Friday, June 17, 2011

The Charming Queen Anne Row at 146-156 East 89th Street

photo by Beyond my Ken
Shortly after British architects turned to England’s picturesque 17th and 18th Century buildings in the 1870s as inspiration for the Queen Anne style, Americans enthusiastically embraced it. The eclectic mixture of gables, multi-paned windows, turrets and half-timbering suited the American Victorian taste for the quaint and romantic.

Architects in the United States took Queen Anne and ran with it, creating distinctly American sub-styles.

Among the early proponents of Queen Anne was the architectural partnership of Hubert & Pirsson. In 1886 when they were commissioned by William Rhinelander to design ten row houses on East 89th Street, they had just completed the massive and exuberant Queen Anne style Chelsea Apartments (now the Chelsea Hotel) on West 23rd Street, completed in 1883.

photo by Alice Lum
Rhinelander took advantage of the rapid development of the Yorkville area that got its impetus with the opening of the elevated railroad along 3rd Avenue in 1878. The Rhinelander family had owned the land along East 89th Street since 1812 and by the time William Rhinelander contacted Hubert & Pirsson, the area was filling with comfortable middle-class homes.

To fit ten houses on the plots between Third and Lexington Avenues, Rhinelander had the architects reduce their width to 12-1/2 feet, about half of a normal city lot. The exception was No. 146, which was a little over 20 feet in width. By the time construction began, the project was reduced to six homes.

The varied angles and materials created a visually-appealing roofline -- photo by Alice Lum

The string of houses, completed in 1887, was a visual delight. Each was different, yet they flowed together creating a uniform whole. Steep slate-tiled mansard roofs were broken by dormers. Oriel windows at various levels, terra cotta ornamentation, wrought iron balconies and artistic brickwork melded in a picturesque grouping. The entranceways to nos. 148 and 154 were recessed behind dramatic, wide archways.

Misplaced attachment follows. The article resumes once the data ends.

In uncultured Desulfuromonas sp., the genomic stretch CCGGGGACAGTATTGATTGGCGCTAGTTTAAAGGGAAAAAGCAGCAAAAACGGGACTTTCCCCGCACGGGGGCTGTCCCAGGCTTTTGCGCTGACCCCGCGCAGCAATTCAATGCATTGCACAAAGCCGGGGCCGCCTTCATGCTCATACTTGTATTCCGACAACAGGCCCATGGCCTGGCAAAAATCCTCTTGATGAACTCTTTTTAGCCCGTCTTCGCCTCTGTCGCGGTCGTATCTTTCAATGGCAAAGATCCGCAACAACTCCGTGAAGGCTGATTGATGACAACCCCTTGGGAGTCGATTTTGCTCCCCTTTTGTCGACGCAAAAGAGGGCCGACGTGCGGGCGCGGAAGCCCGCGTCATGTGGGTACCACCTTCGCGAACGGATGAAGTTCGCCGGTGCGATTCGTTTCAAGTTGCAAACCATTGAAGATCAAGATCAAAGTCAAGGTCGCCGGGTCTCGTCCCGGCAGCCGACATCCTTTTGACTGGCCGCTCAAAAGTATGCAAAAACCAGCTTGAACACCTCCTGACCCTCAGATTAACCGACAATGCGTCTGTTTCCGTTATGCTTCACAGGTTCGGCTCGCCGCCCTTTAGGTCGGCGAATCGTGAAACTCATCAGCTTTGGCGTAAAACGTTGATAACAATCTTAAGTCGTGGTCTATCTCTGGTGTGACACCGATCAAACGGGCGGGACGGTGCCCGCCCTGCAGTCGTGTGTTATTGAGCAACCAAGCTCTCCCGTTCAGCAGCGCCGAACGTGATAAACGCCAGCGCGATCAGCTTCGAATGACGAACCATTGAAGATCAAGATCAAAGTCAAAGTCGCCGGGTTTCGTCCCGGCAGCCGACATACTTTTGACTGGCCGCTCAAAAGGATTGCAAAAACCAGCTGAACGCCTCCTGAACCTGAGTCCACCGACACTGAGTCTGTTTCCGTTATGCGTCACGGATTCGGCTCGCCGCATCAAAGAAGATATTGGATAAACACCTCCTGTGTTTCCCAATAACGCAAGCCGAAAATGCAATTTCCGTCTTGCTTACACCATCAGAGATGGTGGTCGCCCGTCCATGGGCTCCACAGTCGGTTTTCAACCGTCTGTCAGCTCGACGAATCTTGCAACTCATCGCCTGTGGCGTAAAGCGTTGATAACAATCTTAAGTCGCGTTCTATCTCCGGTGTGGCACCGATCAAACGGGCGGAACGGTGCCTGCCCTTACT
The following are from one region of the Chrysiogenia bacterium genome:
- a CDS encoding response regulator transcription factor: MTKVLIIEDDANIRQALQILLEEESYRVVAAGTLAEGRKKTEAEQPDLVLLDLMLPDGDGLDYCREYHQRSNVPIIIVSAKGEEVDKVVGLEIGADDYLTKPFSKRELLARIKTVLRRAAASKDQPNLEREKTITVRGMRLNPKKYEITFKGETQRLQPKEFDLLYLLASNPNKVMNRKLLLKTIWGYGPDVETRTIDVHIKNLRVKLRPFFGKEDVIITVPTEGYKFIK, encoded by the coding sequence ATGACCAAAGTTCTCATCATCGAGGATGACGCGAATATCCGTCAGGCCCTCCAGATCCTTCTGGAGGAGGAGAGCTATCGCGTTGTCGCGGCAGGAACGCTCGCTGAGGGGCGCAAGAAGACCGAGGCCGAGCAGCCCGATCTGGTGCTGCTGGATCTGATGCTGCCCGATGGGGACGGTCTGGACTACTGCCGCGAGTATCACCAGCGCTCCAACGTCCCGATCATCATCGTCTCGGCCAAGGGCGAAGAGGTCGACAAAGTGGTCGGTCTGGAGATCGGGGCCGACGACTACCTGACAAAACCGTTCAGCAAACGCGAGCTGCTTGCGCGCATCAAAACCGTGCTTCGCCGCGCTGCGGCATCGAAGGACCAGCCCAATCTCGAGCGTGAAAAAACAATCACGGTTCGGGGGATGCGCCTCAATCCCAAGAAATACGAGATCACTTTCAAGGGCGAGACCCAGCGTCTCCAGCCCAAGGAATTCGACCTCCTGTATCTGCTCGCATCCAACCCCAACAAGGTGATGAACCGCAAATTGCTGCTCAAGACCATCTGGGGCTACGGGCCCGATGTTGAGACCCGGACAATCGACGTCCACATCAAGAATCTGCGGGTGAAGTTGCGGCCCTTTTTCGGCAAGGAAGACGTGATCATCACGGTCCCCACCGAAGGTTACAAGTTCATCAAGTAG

No. 148 retains its original paneled double entrance doors and whimsical iron railings -- photo by Alice Lum

Rhinelander kept ownership of the houses, renting them to successful middle-class families such as that of Charles Jenkins who lived in No. 150 in 1890. Jenkins was president of the Manhattan Railway News Company and of the Manhattan Railway Advertising Company. As the elevated trains were erected throughout the city, Jenkins conceived of installing newsstands in the stations; a business which made him financially successful.

The Jenkins family lived here while their new home in New Brighton, Staten Island, was under construction.

Carved panels, fishscale tiles and ornamental brickwork added to the charm -- photo by Alice Lum

It was not until October 24, 1945 that the Rhinelander family sold the six houses, when Joseph L. Ennis Co. purchased them from the Philip Rhinelander estate.

photo by Alice Lum
The six houses, which the AIA Guide to New York City calls “spectacularly romantic,” remain in outstanding condition – most still single-family residences. The group was given New York City Landmark status in 1979, at which time the Landmarks Preservation Commission noted that the houses create “a charming urban streetscape.”

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